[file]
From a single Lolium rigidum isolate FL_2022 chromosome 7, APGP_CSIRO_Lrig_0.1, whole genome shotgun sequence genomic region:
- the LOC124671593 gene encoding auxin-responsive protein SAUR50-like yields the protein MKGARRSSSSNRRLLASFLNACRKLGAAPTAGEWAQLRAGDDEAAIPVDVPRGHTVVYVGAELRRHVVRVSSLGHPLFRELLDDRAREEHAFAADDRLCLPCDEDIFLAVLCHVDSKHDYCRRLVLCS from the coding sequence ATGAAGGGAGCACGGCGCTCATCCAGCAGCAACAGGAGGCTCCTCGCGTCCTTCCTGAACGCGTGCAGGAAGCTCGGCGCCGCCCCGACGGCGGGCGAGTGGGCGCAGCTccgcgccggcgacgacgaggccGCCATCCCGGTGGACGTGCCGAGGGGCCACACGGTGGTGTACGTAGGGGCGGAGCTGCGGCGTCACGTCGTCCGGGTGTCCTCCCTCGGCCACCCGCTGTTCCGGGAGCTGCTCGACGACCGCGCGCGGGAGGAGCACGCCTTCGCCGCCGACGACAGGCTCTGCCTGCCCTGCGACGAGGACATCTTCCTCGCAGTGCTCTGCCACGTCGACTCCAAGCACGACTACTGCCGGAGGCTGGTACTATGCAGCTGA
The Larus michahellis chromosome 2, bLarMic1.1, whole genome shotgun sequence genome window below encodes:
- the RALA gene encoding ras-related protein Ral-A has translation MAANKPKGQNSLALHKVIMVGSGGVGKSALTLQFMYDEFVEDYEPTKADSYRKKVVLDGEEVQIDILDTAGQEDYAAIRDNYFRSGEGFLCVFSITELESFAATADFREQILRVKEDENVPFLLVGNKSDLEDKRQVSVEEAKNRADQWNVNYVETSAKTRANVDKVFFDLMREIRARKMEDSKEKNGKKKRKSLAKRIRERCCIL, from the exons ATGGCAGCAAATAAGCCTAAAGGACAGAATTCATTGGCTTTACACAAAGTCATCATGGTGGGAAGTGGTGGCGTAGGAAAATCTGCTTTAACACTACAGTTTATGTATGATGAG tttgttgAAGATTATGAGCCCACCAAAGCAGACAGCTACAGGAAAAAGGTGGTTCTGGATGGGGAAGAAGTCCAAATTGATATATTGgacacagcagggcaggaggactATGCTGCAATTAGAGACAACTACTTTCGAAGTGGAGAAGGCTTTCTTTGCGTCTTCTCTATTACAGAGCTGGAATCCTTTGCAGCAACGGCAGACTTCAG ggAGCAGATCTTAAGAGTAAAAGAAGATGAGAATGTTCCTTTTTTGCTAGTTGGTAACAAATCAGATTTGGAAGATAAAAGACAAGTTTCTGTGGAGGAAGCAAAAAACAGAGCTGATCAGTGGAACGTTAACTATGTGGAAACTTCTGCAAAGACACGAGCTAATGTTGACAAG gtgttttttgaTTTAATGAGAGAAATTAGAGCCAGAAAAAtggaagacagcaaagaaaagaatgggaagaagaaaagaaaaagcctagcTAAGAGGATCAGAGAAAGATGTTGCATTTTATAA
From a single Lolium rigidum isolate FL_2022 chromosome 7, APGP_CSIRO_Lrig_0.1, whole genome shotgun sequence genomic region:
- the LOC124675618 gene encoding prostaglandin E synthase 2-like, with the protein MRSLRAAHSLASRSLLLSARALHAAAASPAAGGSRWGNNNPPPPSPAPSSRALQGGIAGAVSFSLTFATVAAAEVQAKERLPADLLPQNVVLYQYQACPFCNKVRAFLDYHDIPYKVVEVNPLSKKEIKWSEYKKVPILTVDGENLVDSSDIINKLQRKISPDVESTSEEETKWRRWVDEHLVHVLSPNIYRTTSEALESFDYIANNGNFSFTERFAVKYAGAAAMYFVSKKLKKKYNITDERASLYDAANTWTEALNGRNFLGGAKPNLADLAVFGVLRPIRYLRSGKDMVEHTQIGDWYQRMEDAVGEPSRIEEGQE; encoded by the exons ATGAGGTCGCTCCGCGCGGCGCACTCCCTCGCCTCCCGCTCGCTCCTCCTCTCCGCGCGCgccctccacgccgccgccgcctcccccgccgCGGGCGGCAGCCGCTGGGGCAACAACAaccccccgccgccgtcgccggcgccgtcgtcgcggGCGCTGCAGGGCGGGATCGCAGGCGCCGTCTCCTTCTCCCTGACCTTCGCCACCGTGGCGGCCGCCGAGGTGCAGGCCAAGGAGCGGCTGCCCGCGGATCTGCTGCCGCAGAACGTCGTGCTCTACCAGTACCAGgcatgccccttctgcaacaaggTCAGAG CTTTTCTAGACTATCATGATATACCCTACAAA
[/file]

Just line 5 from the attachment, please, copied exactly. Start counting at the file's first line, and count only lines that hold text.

From a single Lolium rigidum isolate FL_2022 chromosome 7, APGP_CSIRO_Lrig_0.1, whole genome shotgun sequence genomic region: